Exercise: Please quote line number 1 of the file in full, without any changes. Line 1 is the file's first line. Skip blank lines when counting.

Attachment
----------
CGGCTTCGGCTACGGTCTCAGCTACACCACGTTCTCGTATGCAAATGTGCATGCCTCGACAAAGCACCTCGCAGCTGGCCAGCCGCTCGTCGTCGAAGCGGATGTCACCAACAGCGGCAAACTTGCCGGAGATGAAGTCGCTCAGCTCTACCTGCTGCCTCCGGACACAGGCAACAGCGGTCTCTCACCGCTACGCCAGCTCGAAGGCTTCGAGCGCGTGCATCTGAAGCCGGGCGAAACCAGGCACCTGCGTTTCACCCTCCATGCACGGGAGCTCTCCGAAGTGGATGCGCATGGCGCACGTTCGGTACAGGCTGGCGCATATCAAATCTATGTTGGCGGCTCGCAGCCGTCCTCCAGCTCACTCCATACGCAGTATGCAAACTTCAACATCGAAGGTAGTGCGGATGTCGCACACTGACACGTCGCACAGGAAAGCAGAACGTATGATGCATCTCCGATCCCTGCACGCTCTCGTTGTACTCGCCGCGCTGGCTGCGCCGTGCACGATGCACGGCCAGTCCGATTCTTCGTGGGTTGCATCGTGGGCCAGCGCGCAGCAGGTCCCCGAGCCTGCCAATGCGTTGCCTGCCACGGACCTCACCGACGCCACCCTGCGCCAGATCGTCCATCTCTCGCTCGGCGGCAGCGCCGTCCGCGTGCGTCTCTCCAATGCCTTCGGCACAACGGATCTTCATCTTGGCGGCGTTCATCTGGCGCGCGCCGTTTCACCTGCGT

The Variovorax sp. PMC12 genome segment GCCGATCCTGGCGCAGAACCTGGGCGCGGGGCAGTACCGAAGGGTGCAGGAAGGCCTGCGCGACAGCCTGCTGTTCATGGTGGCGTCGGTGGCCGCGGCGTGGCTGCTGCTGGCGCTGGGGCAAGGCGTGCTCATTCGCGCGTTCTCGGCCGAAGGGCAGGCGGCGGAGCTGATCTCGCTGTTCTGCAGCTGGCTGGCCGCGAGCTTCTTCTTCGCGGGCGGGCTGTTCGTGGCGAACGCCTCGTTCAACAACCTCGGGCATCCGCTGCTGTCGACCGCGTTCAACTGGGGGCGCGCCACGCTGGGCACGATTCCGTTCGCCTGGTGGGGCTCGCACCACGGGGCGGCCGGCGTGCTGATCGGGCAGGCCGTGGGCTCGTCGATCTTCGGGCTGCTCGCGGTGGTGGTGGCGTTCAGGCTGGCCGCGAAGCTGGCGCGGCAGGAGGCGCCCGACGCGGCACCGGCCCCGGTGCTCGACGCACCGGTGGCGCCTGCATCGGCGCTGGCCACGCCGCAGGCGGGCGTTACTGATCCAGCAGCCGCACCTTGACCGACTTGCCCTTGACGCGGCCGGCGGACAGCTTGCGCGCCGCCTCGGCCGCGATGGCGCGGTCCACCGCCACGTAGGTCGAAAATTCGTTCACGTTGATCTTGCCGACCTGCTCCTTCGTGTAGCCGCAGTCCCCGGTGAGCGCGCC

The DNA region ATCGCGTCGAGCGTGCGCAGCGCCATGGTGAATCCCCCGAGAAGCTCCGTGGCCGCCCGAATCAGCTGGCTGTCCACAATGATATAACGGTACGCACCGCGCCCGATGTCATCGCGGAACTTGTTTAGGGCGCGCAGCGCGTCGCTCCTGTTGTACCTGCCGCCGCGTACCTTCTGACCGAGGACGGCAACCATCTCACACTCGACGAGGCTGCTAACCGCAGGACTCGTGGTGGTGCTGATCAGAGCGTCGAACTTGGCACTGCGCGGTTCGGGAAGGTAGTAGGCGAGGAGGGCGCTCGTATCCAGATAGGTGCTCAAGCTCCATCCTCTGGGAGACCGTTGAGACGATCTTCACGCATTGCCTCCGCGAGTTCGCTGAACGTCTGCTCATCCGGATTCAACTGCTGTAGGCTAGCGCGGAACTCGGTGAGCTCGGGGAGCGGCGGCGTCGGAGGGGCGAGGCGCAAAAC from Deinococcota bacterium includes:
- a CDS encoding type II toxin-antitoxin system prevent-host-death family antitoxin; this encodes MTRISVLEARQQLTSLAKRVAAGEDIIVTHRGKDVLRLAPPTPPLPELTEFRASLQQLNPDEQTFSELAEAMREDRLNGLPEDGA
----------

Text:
CGGCTTCGGCTACGGTCTCAGCTACACCACGTTCTCGTATGCAAATGTGCATGCCTCGACAAAGCACCTCGCAGCTGGCCAGCCGCTCGTCGTCGAAGCGGATGTCACCAACAGCGGCAAACTTGCCGGAGATGAAGTCGCTCAGCTCTACCTGCTGCCTCCGGACACAGGCAACAGCGGTCTCTCACCGCTACGCCAGCTCGAAGGCTTCGAGCGCGTGCATCTGAAGCCGGGCGAAACCAGGCACCTGCGTTTCACCCTCCATGCACGGGAGCTCTCCGAAGTGGATGCGCATGGCGCACGTTCGGTACAGGCTGGCGCATATCAAATCTATGTTGGCGGCTCGCAGCCGTCCTCCAGCTCACTCCATACGCAGTATGCAAACTTCAACATCGAAGGTAGTGCGGATGTCGCACACTGACACGTCGCACAGGAAAGCAGAACGTATGATGCATCTCCGATCCCTGCACGCTCTCGTTGTACTCGCCGCGCTGGCTGCGCCGTGCACGATGCACGGCCAGTCCGATTCTTCGTGGGTTGCATCGTGGGCCAGCGCGCAGCAGGTCCCCGAGCCTGCCAATGCGTTGCCTGCCACGGACCTCACCGACGCCACCCTGCGCCAGATCGTCCATCTCTCGCTCGGCGGCAGCGCCGTCCGCGTGCGTCTCTCCAATGCCTTCGGCACAACGGATCTTCATCTTGGCGGCGTTCATCTGGCGCGCGCCGTTTCACCTGCGT